Hanjin Workers’ Families, Kids and Friends Demand Immediate ‘Return to Work’ of Locked-out Employees
25 March, Manila – Some four hundred (400) family members, children, and friends of the remaining fifty three (53) locked out Hanjin workers trooped towards the Department of Labor and Employment (DOLE) office to demand the immediate return to work of the locked out employees.
“Ang nais namin, magtrabaho ng tuloy-tuloy dahil may mga pamilya kaming umaasa sa amin. Sa totoo, nakahanda kaming magserbisyo bilang maintenance sa yarda hanggang sa muling operasyon nito”, explained Efren Vinluan, President of Samahan ng mga Manggagawa sa Hanjin Shipyard (SAMAHAN-WPL). [We want to keep on working because our families depend on us. Honestly, we are ready to become shipyard maintenance workers until it restarts operations.]
Early this month, 113 out of the 312 workers left for shipyard maintenance were locked out of the worksite after refusing the Voluntary Retrenchment Package (VRP) offered by the Hanjin management, which entails a back-to-zero employment record and five-month work contracts. [Post continues after the slideshow]
“Kahit nagkakasakit, naaaksidente at may posibilidad na mamatay o maging inutil gaya ng mga katrabaho naming naaksidente sa yarda, nagtiyaga kami at nagtrabaho ng maayos alang-alang sa aming pamilya. Ngayong under voluntary rehabilitation ang kompanya, kalabisan ba ang hilingin naming manatili sa trabaho bilang maintenance sa yarda at isama kami hanggang sa muling pagbubukas nito?” lamented Vinluan. [We have patiently and diligently worked for the sake of our families, enduring illness, and life-threatening accidents, as some of our co-workers suffered. Now that the company is undergoing voluntary rehabilitation, is it too much to request to stay as maintenance workers until it reopens?]
Left on their own, workers brought their plight before Labor Department Secretary Bello, who said that the VRP was illegal. On March 11, Sec. Bello assigned Undersecretary Ana C. Dione to conduct an ocular visit to check on the complaints filed by the workers last March 13, 2019. Several follow-ups have been initiated by the workers to get a copy of their report, to no avail.
Hanjin Philippines is currently under corporate rehabilitation over a bank exposure fiasco since January 2019. The company has been criticized strongly in February 2009 due to a string of fatal accidents caused by non-compliance to workplace safety, maltreatment of workers by Korean superiors, and wanton violation of workers’ rights, such as the internationally enshrined right to self-organize and freedom of association, as written in the ILO Convention 87 and 98.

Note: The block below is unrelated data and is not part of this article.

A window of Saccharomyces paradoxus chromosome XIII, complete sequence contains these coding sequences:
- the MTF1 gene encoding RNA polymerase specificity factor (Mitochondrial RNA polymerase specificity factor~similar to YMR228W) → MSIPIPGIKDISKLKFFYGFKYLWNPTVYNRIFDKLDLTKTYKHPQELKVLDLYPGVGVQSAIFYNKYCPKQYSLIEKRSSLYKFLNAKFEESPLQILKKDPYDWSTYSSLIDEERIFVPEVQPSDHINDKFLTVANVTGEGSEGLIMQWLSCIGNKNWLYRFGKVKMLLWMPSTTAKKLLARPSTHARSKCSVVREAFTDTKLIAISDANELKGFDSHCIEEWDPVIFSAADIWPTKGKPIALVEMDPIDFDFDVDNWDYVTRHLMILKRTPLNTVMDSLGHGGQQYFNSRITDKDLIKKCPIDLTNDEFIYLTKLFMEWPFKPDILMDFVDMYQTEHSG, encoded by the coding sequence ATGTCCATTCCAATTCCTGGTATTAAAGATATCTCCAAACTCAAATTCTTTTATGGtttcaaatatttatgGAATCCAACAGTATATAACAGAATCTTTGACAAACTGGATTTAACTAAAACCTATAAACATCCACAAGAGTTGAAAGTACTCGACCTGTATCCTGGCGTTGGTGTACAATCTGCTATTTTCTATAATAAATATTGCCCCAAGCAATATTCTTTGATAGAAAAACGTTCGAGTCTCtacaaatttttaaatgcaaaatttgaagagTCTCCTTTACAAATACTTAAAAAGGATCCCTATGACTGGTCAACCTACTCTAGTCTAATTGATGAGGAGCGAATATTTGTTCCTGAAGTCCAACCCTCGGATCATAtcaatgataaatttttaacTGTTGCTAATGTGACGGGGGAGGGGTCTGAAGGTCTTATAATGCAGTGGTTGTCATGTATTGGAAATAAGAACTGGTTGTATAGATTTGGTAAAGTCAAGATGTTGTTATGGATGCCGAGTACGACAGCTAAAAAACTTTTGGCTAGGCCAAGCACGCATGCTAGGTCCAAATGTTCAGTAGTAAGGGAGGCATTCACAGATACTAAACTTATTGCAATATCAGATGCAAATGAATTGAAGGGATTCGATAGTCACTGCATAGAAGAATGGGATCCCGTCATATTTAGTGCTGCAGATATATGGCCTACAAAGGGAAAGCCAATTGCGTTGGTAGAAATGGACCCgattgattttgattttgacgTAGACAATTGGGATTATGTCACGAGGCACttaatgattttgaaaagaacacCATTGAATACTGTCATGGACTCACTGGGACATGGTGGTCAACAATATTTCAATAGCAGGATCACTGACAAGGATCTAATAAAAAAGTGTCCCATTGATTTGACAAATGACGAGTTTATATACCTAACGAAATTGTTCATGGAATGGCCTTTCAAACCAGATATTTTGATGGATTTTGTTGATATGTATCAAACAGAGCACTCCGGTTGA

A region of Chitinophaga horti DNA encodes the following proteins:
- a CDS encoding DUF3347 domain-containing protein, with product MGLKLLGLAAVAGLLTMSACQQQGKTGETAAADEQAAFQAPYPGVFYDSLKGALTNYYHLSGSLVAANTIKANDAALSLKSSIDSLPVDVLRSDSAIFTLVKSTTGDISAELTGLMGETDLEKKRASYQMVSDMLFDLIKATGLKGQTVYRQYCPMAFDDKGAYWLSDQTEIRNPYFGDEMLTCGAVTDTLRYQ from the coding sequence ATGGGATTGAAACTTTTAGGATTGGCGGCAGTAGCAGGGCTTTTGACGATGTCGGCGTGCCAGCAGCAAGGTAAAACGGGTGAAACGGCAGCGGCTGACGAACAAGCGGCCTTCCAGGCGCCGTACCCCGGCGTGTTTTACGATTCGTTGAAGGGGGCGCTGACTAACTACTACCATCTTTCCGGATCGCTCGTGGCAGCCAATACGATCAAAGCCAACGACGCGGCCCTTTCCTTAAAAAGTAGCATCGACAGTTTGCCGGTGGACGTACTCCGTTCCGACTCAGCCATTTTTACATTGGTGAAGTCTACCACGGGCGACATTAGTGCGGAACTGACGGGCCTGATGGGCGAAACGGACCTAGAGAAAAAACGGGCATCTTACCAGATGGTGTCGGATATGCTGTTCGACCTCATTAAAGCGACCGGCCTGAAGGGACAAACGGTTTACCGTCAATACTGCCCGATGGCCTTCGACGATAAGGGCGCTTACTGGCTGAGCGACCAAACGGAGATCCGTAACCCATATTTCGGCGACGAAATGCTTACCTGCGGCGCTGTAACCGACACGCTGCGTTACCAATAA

SAMAHAN reiterates DOLE data of 5,000 minor and major accidents in Hanjin’s first three years of operation. Apart from this, independently gathered data showed 53 deaths in Hanjin’s 10 years of operation, excluding those who died of malaria and occupational diseases.
Among these cases are that of Rodolfo Alvarez, who was permanently disabled after being caught between metal blocks in 2011. However, the company only provided him a few months of hospital medication and confinement. A meager amount of Php 18,000.00 was given as financial assistance after he was advised to recuperate at home.
In a statement, the labor center Workers for People’s Liberation (WPL) challenged the Labor Department to correct the decade-long injustice endured by the Filipino workers under the South Korean conglomerate to serve as a test case on how the current administration enforces labor policies and makes accountable giant foreign companies.
A call to action
July Sumayop of the UP Diliman League of College Councils–a member organization of the Friends of Hanjin Workers–calls DOLE to stand not just by the business interests of the foreign company and local big banks, but by the rights and welfare of the workers.
The Friends of Hanjin Workers, a student-led support group to the cause of Hanjin workers, calls upon all workers and Filipinos to struggle collectively against exploitative and oppressive companies like Hanjin, fight for job security, and put an end to contractualization.
“Our fight is a fight for justice and dignity not only for Hanjin workers but for all contractual Filipino employees. We will stand our ground”, ended Virgilio Rodrigo Jr. Secretary General of SAMAHAN-WPL.
July Sumayop – Friends of Hanjin Workers UP Diliman
[Note: Focus supported the mobilization to contribute to the strengthening of the workers’ resolve in the struggle against corporate abuse and impunity. In the long term, further documentation on the case of Hanjin as a concrete example of corporate abuse and impunity, in relation to our work on the UN Binding Treaty on Transnational Corporations and Human Rights.]
All photos by Galileo De Guzman Castillo